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Monday, August 3, 2009

The Decemberists - The Hazards of Love

The eerie folk rock opera motive was currently acceptable for The Decemberists first concept album, The Hazards of Love which was released in March of this year, and although they wanted to make it their own tribute to the Prog Rock genre with a bit of the folk motives under it, their fifth album is a record that doesn’t pull any punches under the minds of those acoustic and keyboard minds in their casual dresses they wear from their hometown Portland, Oregon.
While the mythical singing ballads and darker guitar licks done by Colin Meloy and the Keyboard sounds from Jenny Conlee’s influences raging from Husker Du, The Smiths, and R.E.M. (not to mention Conlee’s love for ELP), stroke their alternative and indie rock looks graciously, its only to hear the lukewarm sounds between Nick Drake, Trees, Fairport Convention, Mellow Candle, and Pink Floyd that could have been a huge inspiration for them to write their Concept album which is a love story which takes place after the events of The Crane Wife from their previous self-titled fourth album, takes place from an ensemble cast of characters to have a brought of tension and hatred to bring the story in a climatic climax like no other. Also adding to the experimental sounds is The Doors and with some dalek lyrics with a mind-boggling rhythm section and you have this album which could be one of the essential works of 2009 as it gets word of mouth and a huge buzz from College Students who really get a kick out of this Indie Prog-Folk album.
Alongside the acoustic and electric instruments that are appreciated, just on every song on the album is Jenny herself playing some incredible instruments that rage from a Hammond Organ, Harpsichord, Moog, and arranging with an Accordion that is perfect for jazz and polka bands, but used extremely well for this as she might have played during her teen-era while she was listening to her parent’s record collection. From the heavy baroque rocker The Wanting Comes In Waves/Repaid, with its reverb fuzztone guitar sounds that is very Jimmy Page like, to the sinister introduction with the harp and guitar on the title track, the album is compromises a raging influences to Punk, Prog, and Folk with dynamic vocals to bizarre twisted arranging instrumental solos.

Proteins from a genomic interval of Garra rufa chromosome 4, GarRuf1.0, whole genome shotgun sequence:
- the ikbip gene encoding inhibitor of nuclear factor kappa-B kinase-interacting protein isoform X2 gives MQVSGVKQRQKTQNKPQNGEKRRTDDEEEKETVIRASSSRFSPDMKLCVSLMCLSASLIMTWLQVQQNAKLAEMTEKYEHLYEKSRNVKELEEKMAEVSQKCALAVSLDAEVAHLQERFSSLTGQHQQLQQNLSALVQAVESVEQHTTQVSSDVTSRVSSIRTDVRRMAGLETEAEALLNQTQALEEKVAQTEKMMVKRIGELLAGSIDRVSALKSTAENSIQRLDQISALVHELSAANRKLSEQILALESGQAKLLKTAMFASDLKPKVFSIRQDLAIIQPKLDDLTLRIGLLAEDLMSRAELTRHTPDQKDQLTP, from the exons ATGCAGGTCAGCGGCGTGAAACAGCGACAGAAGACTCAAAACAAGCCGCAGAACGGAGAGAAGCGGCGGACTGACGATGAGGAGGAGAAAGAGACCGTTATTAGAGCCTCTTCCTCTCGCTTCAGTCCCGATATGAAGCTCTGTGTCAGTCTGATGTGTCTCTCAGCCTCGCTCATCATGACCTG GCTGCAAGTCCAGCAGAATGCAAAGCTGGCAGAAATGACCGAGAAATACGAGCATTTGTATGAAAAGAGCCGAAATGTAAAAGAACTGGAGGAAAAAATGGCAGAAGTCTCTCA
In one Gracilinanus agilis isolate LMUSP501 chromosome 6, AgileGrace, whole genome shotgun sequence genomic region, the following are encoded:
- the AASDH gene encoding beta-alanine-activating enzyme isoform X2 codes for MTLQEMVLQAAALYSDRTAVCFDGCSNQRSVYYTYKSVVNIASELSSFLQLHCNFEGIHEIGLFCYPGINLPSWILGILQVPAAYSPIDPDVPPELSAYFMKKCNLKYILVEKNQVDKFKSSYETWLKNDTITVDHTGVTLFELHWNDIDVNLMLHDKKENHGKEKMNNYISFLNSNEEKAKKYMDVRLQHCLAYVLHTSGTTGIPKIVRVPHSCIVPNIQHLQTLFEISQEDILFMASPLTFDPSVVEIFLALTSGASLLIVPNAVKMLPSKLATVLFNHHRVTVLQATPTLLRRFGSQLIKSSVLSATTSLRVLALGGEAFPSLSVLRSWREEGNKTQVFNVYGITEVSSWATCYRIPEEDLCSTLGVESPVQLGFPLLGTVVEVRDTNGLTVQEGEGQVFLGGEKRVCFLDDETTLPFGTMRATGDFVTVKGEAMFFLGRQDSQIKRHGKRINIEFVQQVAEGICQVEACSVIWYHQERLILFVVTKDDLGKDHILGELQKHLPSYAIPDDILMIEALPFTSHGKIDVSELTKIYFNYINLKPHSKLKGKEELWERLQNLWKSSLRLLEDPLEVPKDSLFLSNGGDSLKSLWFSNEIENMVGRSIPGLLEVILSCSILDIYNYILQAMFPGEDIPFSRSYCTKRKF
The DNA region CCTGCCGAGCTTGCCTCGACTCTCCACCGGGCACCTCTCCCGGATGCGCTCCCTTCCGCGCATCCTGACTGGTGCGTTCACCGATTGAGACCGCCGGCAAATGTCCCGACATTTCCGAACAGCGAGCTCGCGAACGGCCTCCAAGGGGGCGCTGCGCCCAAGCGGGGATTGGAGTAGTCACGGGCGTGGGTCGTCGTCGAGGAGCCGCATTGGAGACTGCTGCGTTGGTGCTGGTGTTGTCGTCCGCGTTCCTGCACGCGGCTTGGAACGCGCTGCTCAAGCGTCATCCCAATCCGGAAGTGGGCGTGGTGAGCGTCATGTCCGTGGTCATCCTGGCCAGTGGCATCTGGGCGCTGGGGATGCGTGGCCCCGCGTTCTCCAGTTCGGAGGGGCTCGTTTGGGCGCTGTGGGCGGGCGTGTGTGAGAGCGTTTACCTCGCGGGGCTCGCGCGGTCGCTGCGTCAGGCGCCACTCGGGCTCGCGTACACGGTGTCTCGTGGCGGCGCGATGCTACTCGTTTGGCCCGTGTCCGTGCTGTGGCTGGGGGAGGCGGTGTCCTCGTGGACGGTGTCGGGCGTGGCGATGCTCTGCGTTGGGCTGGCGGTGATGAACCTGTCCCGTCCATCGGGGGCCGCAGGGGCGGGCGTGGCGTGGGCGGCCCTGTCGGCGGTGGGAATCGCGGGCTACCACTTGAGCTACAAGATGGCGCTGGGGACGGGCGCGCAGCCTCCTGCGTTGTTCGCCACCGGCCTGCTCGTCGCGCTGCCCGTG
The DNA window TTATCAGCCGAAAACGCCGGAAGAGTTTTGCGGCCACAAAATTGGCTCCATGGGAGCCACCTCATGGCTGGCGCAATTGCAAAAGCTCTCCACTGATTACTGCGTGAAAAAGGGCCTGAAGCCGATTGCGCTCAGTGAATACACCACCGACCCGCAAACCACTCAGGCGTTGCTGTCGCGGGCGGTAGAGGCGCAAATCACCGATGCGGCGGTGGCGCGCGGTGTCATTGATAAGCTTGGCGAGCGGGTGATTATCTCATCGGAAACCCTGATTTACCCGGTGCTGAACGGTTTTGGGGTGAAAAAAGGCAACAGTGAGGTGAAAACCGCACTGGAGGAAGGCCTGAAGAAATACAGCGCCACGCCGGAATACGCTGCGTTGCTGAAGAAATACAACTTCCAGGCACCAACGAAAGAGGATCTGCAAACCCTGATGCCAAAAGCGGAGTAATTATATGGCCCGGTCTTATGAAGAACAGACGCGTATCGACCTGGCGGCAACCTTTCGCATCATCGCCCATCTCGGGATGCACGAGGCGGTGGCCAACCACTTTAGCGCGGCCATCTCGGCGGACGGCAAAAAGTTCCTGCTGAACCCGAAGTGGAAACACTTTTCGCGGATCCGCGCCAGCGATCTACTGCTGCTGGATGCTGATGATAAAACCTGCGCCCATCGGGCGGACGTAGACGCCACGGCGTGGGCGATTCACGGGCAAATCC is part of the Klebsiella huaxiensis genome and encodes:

The Hazards of Love is a shattering piece of work. Track by track that could have been recorded outside of a forest in England, but it still gets a definitive wholesome. It becomes very beautiful while you listen to it on your iPod and on your headset and makes your brain grooving to the music – here are some perfect examples and tell me your head will go fucking insane! The pounding melodic rocker The Rake’s Song segues into the Led Zeppelin meets John Martyn punk-prog cliché on The Abduction of Margaret while it becomes a tribute to Husker Du meets King Crimson in a heavy metal way with The Queen’s Rebuke/The Crossing. It becomes like a showdown in a country British folk revival in the last three centerpieces of the album; The shuffle between guitar and accordion with Annan Water, which is almost a traditional folk song that comes straight out the biblical hymns in an atmospheric way. More disturbing of hard folk again is the fingerpicking-inspired touchness of Margaret in Captivity which could have been written for a British Hammer Film. Yet Part 3 of Hazards, Revenge is a terrifying number which sounds very Jethro Tull like, is probably one of the best songs to come out of The Decemberists career.
It takes a while to get into, but with strange lyrics and a resurrection of the prog genre, but like most newcomers, this is a Prog-a-folklore classic with such magnificent backgrounds including children singing on most of the songs including the Revenge part, just goes to show that this is no bullshitting around for all of its glory.

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